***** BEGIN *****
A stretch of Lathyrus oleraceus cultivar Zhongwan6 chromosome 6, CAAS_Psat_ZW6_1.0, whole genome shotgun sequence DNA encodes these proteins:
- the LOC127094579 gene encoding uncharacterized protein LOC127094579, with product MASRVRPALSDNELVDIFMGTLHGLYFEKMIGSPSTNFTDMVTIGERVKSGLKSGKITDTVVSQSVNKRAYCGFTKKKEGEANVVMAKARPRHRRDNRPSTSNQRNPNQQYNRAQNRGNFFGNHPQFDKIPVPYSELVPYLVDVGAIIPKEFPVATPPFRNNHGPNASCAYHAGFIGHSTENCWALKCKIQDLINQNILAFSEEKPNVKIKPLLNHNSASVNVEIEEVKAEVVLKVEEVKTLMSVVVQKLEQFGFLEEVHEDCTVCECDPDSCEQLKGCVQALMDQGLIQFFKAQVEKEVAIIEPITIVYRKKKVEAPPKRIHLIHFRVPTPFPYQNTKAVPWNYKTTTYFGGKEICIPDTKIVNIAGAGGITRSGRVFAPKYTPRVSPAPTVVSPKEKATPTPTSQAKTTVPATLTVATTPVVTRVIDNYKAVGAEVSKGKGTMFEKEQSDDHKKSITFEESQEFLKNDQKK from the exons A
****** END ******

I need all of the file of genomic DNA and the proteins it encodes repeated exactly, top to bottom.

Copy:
A stretch of Lathyrus oleraceus cultivar Zhongwan6 chromosome 6, CAAS_Psat_ZW6_1.0, whole genome shotgun sequence DNA encodes these proteins:
- the LOC127094579 gene encoding uncharacterized protein LOC127094579, with product MASRVRPALSDNELVDIFMGTLHGLYFEKMIGSPSTNFTDMVTIGERVKSGLKSGKITDTVVSQSVNKRAYCGFTKKKEGEANVVMAKARPRHRRDNRPSTSNQRNPNQQYNRAQNRGNFFGNHPQFDKIPVPYSELVPYLVDVGAIIPKEFPVATPPFRNNHGPNASCAYHAGFIGHSTENCWALKCKIQDLINQNILAFSEEKPNVKIKPLLNHNSASVNVEIEEVKAEVVLKVEEVKTLMSVVVQKLEQFGFLEEVHEDCTVCECDPDSCEQLKGCVQALMDQGLIQFFKAQVEKEVAIIEPITIVYRKKKVEAPPKRIHLIHFRVPTPFPYQNTKAVPWNYKTTTYFGGKEICIPDTKIVNIAGAGGITRSGRVFAPKYTPRVSPAPTVVSPKEKATPTPTSQAKTTVPATLTVATTPVVTRVIDNYKAVGAEVSKGKGTMFEKEQSDDHKKSITFEESQEFLKNDQKK from the exons A